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The Drexel Story

For an institution that's been around for more than a century, Drexel has never been one to get bound by tradition. We have always aligned our degrees and approach to meet the needs of a changing world.

Free Thinking and Revolutionary Since 1891

To appreciate Drexel University's commitment in 2009 to delivering a new, accessible and revolutionary model of graduate education in Sacramento, it's worth knowing a little about the school's beginning more than a century earlier.

Anthony J. Drexel: Visionary

A. J. Drexel

Anthony J. Drexel: founder of Drexel University

Philadelphia financier and philanthropist Anthony J. Drexel founded Drexel University in 1891 as the Drexel Institute of Art, Science and Industry. At its core was a then revolutionary proposition: to provide educational opportunities in the "practical arts and sciences" for hard-working, independent minded women and men of all backgrounds.

At the time, college graduates accounted for less than 1 percent of the nation's population (compared to 25 percent today). And even the very notion of "college" was concerned primarily with preparing young men from the upper classes for careers in the ministry, law, medicine or business. Even the public land-grant colleges of the 19th century sought mainly to fill the nation's need for better teachers and farmers.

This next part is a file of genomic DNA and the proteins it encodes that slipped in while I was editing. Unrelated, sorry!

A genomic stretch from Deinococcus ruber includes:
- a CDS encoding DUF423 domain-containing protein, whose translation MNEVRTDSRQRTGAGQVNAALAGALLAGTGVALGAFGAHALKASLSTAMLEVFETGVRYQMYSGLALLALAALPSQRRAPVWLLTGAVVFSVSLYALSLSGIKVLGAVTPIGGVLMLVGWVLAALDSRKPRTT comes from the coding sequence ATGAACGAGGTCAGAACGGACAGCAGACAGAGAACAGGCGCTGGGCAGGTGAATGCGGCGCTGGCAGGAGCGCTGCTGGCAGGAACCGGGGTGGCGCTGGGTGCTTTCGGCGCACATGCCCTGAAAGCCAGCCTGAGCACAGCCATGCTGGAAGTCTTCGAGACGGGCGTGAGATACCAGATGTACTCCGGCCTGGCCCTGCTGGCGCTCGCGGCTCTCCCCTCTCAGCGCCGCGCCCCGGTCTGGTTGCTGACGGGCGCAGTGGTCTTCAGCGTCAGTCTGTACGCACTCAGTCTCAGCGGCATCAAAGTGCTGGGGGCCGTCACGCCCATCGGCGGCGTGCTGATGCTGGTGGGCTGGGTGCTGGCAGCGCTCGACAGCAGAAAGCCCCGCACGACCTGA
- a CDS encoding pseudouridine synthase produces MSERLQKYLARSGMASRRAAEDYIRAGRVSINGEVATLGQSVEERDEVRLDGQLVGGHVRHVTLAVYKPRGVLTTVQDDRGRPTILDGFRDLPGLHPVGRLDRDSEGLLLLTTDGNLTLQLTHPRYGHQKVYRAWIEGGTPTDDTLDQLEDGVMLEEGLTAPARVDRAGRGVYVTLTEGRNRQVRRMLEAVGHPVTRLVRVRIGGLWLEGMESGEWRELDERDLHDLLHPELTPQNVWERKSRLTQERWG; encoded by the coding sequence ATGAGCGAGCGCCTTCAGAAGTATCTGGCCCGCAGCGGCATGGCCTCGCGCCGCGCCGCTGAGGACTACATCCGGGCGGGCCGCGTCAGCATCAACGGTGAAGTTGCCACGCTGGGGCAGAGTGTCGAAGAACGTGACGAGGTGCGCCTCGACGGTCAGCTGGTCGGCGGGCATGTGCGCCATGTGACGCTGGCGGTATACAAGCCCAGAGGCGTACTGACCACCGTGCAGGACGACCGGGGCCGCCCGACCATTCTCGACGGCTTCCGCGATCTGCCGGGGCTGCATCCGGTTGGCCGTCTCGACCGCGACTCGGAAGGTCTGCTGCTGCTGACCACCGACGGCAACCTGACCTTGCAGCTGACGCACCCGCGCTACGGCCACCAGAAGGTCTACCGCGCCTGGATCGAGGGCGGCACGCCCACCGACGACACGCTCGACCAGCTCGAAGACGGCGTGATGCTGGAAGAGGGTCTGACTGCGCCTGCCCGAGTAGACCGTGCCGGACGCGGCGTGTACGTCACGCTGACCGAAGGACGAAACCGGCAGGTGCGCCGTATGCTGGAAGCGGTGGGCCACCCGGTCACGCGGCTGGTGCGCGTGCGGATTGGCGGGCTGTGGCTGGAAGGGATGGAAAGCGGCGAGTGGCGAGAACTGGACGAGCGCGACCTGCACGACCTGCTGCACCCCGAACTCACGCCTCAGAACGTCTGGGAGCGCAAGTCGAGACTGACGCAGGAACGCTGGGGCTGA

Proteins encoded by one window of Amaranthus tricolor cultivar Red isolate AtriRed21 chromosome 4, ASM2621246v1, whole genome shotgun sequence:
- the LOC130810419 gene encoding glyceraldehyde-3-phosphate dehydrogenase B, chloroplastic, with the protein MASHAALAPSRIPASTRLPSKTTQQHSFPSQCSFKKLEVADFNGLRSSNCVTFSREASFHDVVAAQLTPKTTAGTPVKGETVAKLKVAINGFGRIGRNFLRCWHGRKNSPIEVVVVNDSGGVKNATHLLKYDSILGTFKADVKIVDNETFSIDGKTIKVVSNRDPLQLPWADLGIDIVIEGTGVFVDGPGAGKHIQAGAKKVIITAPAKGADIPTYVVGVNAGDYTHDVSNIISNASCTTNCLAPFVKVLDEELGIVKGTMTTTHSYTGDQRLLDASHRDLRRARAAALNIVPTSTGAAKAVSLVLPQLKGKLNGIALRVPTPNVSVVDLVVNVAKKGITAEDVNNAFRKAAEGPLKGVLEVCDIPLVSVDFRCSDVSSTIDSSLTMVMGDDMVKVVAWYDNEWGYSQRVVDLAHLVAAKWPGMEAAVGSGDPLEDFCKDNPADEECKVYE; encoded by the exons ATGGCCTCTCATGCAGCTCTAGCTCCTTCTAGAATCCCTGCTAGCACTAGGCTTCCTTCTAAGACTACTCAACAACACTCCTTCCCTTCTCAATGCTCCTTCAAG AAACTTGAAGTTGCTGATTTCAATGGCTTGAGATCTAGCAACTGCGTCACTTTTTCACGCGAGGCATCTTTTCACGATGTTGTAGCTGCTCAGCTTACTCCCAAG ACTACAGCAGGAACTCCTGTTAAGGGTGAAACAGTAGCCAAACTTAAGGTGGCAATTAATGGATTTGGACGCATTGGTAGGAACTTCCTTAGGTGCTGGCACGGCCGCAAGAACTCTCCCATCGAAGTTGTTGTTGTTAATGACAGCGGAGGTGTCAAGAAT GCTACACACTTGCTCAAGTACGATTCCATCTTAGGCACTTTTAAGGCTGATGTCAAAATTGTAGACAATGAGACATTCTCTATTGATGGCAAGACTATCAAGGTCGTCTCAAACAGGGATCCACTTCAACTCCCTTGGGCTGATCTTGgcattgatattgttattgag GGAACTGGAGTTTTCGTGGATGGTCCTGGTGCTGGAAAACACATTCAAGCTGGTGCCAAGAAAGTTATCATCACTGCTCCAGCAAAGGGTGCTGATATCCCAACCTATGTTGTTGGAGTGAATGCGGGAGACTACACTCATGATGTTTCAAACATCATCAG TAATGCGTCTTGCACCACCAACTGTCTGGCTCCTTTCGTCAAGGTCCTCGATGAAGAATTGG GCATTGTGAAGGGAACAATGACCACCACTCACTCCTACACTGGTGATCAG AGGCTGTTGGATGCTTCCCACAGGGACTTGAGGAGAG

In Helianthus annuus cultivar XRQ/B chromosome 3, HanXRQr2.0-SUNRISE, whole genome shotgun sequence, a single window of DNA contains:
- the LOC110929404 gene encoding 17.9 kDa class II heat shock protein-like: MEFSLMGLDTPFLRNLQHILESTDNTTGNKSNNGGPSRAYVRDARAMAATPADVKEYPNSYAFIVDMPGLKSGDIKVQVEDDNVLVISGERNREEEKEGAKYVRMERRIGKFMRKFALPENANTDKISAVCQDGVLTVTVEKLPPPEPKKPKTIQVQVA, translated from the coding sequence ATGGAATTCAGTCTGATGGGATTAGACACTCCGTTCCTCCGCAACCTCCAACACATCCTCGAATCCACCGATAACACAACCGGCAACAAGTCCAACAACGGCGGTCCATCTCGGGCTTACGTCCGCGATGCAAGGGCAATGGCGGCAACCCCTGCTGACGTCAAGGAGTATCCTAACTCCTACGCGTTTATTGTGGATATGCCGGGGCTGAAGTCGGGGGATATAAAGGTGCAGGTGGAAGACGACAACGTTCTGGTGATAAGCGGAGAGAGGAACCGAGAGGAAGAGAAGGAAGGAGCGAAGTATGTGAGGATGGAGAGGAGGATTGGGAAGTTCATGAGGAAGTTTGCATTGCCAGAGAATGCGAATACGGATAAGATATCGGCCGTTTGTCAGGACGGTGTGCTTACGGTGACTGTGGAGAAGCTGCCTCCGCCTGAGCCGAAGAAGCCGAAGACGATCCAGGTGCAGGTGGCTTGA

But Anthony Drexel had a different purpose in mind: He hoped to empower young urban men and women to improve their station in life. His Drexel Institute, located within easy access to city rail and streetcar lines, placed no restrictions on religion, race, gender or social class. It offered such unprecedented features as low tuition, night classes and free public lectures and concerts.

Drexel Today: True to its Legacy

Anthony Drexel's revolutionary vision of a college that would serve the needs of everyday students in world-class fashion guides the launch of Drexel University Sacramento.

Then, as now, Drexel's degree programs serve the practical needs of everyday students with real lives. Our approach to higher education and our graduate programs remains closely aligned to the needs of a changing workplace and world.

Drexel's founding mission — to bridge knowledge and practice — lives on in the cohort design, and required internships, teacher practicum, mentorships and other exposure to real-world experience and challenges.

For more information, please visit the History of Drexel University.